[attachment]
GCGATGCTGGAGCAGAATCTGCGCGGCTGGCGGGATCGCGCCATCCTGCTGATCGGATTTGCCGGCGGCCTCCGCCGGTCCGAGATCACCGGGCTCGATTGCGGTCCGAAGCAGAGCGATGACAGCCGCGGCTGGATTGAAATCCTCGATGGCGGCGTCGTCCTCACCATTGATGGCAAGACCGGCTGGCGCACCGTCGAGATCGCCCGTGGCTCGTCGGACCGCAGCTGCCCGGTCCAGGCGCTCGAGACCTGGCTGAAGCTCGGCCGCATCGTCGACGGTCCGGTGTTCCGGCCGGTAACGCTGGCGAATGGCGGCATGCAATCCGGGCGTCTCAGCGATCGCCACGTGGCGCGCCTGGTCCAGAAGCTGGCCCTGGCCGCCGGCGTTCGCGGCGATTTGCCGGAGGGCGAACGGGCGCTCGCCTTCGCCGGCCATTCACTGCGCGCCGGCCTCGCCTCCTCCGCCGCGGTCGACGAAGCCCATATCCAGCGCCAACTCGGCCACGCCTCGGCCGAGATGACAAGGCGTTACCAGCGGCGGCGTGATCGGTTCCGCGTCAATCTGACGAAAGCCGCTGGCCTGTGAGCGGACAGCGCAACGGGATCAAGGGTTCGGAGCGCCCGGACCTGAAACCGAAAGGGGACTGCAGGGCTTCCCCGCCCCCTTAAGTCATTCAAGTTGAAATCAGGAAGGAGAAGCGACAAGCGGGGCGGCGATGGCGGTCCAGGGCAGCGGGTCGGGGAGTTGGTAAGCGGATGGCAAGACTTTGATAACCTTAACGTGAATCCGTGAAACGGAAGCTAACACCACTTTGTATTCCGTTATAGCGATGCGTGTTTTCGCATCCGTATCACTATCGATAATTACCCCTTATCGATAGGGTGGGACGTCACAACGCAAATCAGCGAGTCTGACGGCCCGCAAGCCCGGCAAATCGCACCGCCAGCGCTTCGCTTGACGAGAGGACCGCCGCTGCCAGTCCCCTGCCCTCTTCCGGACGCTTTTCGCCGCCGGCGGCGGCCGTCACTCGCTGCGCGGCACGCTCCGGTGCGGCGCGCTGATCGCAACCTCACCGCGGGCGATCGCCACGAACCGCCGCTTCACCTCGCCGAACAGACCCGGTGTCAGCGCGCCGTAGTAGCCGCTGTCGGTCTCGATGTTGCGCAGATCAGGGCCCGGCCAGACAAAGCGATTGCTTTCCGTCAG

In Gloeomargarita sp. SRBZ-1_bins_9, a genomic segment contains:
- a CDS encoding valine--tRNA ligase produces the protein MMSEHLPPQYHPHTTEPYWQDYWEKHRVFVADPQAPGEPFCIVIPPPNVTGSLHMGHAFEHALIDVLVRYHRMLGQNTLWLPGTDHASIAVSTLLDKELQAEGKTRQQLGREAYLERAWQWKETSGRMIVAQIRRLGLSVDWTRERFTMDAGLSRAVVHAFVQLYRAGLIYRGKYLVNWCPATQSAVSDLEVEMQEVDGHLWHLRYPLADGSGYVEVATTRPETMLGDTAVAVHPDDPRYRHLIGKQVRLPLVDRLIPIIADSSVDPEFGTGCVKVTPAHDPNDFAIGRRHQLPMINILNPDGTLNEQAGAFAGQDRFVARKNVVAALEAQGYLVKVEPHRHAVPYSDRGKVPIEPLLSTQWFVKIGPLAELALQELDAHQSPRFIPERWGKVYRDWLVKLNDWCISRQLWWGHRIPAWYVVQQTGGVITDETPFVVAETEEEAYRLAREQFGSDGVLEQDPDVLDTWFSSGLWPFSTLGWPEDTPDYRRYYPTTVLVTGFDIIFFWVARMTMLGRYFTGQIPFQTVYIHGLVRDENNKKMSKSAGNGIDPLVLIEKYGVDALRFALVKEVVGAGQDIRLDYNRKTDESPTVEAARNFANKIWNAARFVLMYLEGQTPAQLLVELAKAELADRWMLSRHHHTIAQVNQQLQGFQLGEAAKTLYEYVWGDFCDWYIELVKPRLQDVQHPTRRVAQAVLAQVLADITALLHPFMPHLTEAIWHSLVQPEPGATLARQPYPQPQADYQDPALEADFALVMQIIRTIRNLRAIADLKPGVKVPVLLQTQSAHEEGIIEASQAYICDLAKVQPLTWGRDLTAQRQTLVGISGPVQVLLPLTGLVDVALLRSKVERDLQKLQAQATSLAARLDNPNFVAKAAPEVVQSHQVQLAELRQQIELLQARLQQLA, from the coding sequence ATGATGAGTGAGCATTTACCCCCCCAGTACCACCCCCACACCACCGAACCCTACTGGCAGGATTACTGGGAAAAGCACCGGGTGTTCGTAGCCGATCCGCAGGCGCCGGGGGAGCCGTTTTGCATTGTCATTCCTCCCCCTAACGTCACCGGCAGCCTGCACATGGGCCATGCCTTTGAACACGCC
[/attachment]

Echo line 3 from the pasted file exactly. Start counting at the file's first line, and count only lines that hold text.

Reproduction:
- a CDS encoding valine--tRNA ligase produces the protein MMSEHLPPQYHPHTTEPYWQDYWEKHRVFVADPQAPGEPFCIVIPPPNVTGSLHMGHAFEHALIDVLVRYHRMLGQNTLWLPGTDHASIAVSTLLDKELQAEGKTRQQLGREAYLERAWQWKETSGRMIVAQIRRLGLSVDWTRERFTMDAGLSRAVVHAFVQLYRAGLIYRGKYLVNWCPATQSAVSDLEVEMQEVDGHLWHLRYPLADGSGYVEVATTRPETMLGDTAVAVHPDDPRYRHLIGKQVRLPLVDRLIPIIADSSVDPEFGTGCVKVTPAHDPNDFAIGRRHQLPMINILNPDGTLNEQAGAFAGQDRFVARKNVVAALEAQGYLVKVEPHRHAVPYSDRGKVPIEPLLSTQWFVKIGPLAELALQELDAHQSPRFIPERWGKVYRDWLVKLNDWCISRQLWWGHRIPAWYVVQQTGGVITDETPFVVAETEEEAYRLAREQFGSDGVLEQDPDVLDTWFSSGLWPFSTLGWPEDTPDYRRYYPTTVLVTGFDIIFFWVARMTMLGRYFTGQIPFQTVYIHGLVRDENNKKMSKSAGNGIDPLVLIEKYGVDALRFALVKEVVGAGQDIRLDYNRKTDESPTVEAARNFANKIWNAARFVLMYLEGQTPAQLLVELAKAELADRWMLSRHHHTIAQVNQQLQGFQLGEAAKTLYEYVWGDFCDWYIELVKPRLQDVQHPTRRVAQAVLAQVLADITALLHPFMPHLTEAIWHSLVQPEPGATLARQPYPQPQADYQDPALEADFALVMQIIRTIRNLRAIADLKPGVKVPVLLQTQSAHEEGIIEASQAYICDLAKVQPLTWGRDLTAQRQTLVGISGPVQVLLPLTGLVDVALLRSKVERDLQKLQAQATSLAARLDNPNFVAKAAPEVVQSHQVQLAELRQQIELLQARLQQLA, from the coding sequence ATGATGAGTGAGCATTTACCCCCCCAGTACCACCCCCACACCACCGAACCCTACTGGCAGGATTACTGGGAAAAGCACCGGGTGTTCGTAGCCGATCCGCAGGCGCCGGGGGAGCCGTTTTGCATTGTCATTCCTCCCCCTAACGTCACCGGCAGCCTGCACATGGGCCATGCCTTTGAACACGCC